Climate/environmental neutrality are advertising buzzwords used to express the environmental credentials of a company. They can be found in advertisements as well as on the products themselves. Whether and when such claims are exaggerated and may mislead consumers is currently being clarified by the courts. A status update is therefore in order.
Uniqueness and memorability are the benchmark for environmental slogans. It is not easy to achieve this, but when the environmental slogan works, it communicates in a way that is hard to beat. And if it can do so exclusively, it becomes part of that brand. Stadtwerke Berlin [Municipal Utilities Berlin] believed it was home and dry with its slogan. And rightly so?
Developing a protectable lifestyle brand is not easy. On the one hand, it should convey a clear message that benefits the company. On the other hand, it should be able to be protected as a trade mark. In practice, it is a balancing act! The case below provides some guidance.
Food should ideally be natural, organic and healthy, and the word ‘green’ is often appropriate when referring to such qualities. But can a trademark for healthy food that contains the word ‘green’ be registered?
A sign that directly and immediately indicates a particular feature of a product cannot be used as a trademark. However, could a sign be designed to communicate something more by simply adding a graphic?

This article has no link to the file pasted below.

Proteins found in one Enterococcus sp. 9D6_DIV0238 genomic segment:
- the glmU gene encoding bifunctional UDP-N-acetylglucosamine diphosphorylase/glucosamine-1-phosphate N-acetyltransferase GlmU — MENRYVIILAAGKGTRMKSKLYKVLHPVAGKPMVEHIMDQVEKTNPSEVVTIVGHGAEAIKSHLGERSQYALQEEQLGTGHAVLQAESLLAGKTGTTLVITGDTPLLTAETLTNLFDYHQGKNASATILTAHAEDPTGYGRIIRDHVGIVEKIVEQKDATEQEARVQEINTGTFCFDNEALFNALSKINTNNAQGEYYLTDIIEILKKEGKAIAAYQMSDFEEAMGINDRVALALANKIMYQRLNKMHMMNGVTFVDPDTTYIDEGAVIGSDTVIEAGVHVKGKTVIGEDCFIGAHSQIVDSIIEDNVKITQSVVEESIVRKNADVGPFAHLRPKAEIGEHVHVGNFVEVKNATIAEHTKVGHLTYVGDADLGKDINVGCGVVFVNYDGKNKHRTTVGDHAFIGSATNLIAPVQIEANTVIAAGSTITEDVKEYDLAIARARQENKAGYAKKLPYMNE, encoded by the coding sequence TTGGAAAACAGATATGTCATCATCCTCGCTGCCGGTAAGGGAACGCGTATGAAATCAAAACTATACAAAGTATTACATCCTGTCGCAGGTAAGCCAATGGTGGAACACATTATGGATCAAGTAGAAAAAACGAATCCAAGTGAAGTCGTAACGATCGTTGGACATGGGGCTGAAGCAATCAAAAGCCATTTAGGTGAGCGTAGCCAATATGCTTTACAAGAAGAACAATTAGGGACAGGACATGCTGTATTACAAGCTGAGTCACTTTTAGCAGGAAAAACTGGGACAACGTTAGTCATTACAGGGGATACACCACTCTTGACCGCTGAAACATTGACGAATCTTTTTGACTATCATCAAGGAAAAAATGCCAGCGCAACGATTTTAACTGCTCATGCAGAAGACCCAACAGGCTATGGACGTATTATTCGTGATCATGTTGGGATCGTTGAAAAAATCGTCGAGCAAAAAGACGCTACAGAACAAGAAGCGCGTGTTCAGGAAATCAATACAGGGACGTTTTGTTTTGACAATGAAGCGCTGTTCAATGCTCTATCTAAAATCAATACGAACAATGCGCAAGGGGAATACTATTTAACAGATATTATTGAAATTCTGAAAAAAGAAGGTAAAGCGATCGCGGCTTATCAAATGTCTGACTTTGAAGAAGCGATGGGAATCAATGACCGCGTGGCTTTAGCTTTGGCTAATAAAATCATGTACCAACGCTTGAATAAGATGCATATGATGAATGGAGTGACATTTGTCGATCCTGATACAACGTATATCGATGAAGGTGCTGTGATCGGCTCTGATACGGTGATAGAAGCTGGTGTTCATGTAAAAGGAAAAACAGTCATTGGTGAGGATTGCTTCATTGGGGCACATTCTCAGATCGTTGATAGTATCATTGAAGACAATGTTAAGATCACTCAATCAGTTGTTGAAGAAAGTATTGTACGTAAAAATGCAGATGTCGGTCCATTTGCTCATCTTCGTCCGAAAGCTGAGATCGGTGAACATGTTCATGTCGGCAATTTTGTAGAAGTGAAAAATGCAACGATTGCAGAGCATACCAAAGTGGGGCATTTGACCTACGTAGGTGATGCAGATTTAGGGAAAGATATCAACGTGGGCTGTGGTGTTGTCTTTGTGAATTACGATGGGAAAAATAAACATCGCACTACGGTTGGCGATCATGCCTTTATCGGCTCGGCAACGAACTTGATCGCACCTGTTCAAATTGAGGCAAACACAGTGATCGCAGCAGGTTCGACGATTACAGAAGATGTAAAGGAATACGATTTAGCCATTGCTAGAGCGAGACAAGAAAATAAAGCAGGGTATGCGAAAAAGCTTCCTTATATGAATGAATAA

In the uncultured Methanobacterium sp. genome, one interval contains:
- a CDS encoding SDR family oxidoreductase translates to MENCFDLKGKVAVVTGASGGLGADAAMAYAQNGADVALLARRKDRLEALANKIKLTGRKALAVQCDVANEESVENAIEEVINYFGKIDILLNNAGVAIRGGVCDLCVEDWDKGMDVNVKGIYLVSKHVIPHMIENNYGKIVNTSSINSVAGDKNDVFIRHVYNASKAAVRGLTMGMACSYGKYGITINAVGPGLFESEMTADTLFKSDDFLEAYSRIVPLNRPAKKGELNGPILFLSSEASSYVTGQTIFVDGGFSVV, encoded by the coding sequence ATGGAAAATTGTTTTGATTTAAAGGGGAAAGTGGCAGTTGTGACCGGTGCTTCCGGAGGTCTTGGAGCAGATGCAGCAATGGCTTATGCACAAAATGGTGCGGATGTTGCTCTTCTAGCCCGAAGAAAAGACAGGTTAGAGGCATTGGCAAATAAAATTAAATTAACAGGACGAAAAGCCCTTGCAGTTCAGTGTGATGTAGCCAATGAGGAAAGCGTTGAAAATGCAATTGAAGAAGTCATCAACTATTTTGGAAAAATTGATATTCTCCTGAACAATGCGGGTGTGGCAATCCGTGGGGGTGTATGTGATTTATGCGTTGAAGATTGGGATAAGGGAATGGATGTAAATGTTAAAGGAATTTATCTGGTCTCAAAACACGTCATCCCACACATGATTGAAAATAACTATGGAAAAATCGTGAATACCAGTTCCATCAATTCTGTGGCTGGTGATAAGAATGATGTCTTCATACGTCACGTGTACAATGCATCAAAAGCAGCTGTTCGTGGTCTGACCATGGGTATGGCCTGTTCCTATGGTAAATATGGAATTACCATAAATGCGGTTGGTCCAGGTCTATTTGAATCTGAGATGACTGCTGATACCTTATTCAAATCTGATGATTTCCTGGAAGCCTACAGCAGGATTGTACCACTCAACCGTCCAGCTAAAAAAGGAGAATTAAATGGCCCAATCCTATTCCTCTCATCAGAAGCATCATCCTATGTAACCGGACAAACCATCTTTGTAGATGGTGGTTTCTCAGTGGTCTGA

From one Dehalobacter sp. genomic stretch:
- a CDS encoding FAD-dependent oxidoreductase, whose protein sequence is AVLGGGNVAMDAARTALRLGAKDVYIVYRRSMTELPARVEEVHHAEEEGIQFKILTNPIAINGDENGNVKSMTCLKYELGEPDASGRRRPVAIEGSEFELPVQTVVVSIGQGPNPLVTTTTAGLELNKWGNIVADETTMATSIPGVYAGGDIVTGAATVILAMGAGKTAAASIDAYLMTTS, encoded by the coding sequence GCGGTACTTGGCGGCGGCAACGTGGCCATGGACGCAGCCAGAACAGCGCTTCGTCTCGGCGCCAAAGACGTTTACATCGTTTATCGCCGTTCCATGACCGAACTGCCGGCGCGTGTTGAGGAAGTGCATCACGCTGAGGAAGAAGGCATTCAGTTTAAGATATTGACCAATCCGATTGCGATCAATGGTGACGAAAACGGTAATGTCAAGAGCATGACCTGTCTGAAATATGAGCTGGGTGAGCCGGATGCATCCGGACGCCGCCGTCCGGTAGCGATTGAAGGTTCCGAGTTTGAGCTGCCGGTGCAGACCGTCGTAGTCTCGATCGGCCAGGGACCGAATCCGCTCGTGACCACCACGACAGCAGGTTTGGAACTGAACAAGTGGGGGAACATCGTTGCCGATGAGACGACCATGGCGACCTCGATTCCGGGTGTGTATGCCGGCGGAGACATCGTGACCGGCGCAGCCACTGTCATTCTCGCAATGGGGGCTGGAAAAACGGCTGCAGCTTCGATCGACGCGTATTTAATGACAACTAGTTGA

A great environmental slogan as part of one’s brand can be a game changer. Ultimately, it helps the general public remember a company’s core message about its products or services. However, one can also encounter limitations when attempting to build such a brand monopoly.
Certification marks, a concept introduced in the European Union on 1 October 2017, are intended in and of themselves, as a way to indicate the quality guarantee of a product. Attempting to do this – communicate the quality guarantee for a product – by using an individual trade mark instead, is a risky undertaking.
A symbol of a company’s green credentials can attract customers. Under what circumstances could such terms be used in advertising? And can they be protected as a trademark?
Every company wants to present itself as sustainable and environmentally friendly. Brands that suggest this, or that can validly make this claim, benefit from greater popularity. Brands that score highly in terms of sustainability often achieve more sales. Yet why do these projects so often fail? And why do they fall short of providing the necessary value, given the money that has been invested in them? That’s what a well-known shirt manufacturer has recently had to find out.